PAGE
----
We crossed some fields to reach a part of Saint Peter's Way. This long-distance path goes all the way from Ongar to Saint Peter's Church (reputedly England's oldest church) at Bradwell on the Essex Coast. In West Hanningfield we stopped off for a "picnic lunch" outside the "Three Compasses", which dates from the 15th century. In order to try and return to Wickford before nightfall, we deemed it advisable, this time, to forgo a pub visit - even for liquid refreshment - although the said hostelry is well worth visiting when days are longer.

Then we continued, via the Saint Peter's Way, to West Hanningfield Church. The supporters of this church did themselves proud. We enjoyed the special display they had so diligently put on. We learnt a lot about how the effects of the Great War impacted on all sectors of society, reaching even the rural communities. In the small parish of West Hanningfield sixteen residents did not return home from WWI. In WWII this number rose to fifty-five. As you can imagine, these losses in such a small parish were sorely felt.

We have our "food rations" on the green opposite the "Three Compasses".

Then we take part of Saint Peter's Way to reach West Hanningfield Church.

The time-honoured porch is decorated with poppies

As we enter, we see the myriad of poppies decorating the church within.

Behind the altar are sixteen poppies, one for every member of this close-knit community who did not return from the battlefields of WWI. The front of the altar is decorated to show
that from W.Hanningfield there were fifty five who did not return from WWII.

A profusion of poppies is spread across the white-washed north wall.

On the south wall we see a finely executed water-colour depicting poppies.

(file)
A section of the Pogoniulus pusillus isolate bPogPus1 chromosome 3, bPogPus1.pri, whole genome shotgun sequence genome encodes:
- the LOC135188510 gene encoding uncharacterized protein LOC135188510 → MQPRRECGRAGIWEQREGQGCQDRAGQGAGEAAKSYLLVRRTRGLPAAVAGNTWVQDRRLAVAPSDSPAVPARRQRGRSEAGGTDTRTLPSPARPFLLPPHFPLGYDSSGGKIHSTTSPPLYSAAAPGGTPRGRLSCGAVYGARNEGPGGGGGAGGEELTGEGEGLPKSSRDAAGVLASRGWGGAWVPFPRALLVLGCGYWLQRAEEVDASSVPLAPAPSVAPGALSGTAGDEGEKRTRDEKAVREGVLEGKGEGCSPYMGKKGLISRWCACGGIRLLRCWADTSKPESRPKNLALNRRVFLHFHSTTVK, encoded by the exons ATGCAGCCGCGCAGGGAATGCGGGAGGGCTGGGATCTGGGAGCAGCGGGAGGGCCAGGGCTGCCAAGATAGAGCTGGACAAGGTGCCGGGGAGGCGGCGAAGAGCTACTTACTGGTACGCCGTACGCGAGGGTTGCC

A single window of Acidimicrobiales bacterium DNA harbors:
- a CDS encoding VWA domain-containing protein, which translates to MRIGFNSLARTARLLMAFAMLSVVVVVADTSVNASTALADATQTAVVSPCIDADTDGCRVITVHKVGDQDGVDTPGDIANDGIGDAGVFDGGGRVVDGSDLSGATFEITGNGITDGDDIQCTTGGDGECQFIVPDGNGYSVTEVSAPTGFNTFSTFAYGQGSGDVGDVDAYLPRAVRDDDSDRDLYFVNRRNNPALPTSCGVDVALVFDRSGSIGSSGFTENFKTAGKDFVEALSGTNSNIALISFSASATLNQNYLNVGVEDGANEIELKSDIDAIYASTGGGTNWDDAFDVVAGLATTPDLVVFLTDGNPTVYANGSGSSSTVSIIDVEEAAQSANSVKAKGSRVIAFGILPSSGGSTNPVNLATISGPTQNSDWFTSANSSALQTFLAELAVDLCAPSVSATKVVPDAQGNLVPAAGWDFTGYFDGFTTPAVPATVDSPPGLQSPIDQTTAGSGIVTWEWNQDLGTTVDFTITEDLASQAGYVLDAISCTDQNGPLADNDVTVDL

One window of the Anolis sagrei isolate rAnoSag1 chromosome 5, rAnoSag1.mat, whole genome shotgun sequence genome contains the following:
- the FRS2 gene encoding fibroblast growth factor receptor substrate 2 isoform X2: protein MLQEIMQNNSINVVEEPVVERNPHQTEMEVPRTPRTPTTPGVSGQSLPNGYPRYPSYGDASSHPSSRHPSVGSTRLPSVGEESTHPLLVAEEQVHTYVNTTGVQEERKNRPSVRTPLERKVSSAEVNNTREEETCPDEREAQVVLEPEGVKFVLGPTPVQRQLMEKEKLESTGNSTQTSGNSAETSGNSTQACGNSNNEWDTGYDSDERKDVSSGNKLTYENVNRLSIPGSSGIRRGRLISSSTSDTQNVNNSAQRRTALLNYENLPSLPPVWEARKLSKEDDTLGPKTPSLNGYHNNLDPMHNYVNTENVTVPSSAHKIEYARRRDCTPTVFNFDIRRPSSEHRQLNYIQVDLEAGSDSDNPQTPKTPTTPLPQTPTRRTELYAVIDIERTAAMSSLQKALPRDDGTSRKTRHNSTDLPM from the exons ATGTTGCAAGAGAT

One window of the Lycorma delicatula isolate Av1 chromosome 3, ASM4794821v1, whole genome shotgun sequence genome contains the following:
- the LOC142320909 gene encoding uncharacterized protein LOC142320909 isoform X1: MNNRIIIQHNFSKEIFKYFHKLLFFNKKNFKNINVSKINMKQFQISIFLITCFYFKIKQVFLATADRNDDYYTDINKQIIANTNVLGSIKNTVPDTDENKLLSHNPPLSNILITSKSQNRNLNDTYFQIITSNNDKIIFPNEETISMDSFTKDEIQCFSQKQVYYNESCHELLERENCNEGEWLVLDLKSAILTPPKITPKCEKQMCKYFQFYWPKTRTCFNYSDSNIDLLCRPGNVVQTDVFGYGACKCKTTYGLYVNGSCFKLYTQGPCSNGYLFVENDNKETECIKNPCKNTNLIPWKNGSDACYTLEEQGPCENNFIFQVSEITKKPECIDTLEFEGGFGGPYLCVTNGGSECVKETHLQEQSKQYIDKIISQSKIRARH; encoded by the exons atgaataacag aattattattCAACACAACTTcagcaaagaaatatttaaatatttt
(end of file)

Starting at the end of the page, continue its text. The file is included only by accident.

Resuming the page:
Country churches, as you all know, do not only serve a religious purpose. They can also be splendid repositories of local history. West Hanningfield is certainly no exception. Its church, dedicated to "Saint Mary and Saint Edward", has a rich 800-year history.

The bell tower is constructed from mediaeval timbers.

Whose face it is in these timbers is unknown. It may have been that of the lead craftsman building the bell tower eight centuries ago. We probably shall never know.

Churches all used to have the coat of arms of a reigning monarch. This coat of arms has recently been restored. It is the crest of George III - as in the "Madness of King George".

A splendid woven cloth is attached to the pulpit.

Before we leave, we take one last look at the celebratory displays in the church.

Then we gather at the church porch.

As we leave, we notice in the porch, this arrangement of
poppies - symbolizing remembrance - and wheat - symbolizing renewal.

We stop a while at the war memorial bearing the names of
those from the local community who gave their lives in WWI and WWII.


South Hanningfield

We reached South Hanningfield shortly before sundown and had the chance to appreciate the sun setting over Hanningfield Reservoir. We paid our respects at the War Memorial and then set off on the last stage of our walk. There were a few more miles to reach Wickford, but, being fit, we accomplished these without undue effort.

South Hanningfield Church is the last stop on our Remembrance Walk. Its windows reflect the sun's last rays of the day. The church has closed for the day and the door has been locked. However, it looks as if someone is still inside.

Here is the War Memorial amid the last autumn glow of the day.

"As the sun goes down".

Here are two "sunset" views of South Hanningfield Church,
to draw this Remembrance Day to its close.


Thank You !

Thank you to all who came and joined me on this walk. Thank you for your company. I hope you enjoyed the Essex landscape in this part of the county. I hope you enjoyed the exercise and the good "walking weather"! Above all, I hope you enjoyed the theme of our walk, a theme which, I am sure, makes us all pause for thought.

In addition, we would like to thank the "Friends of West Hanningfield Church" for the excellent display they put on to celebrate the centenary of the Armistice. We learnt a lot and also enjoyed the tea and cakes!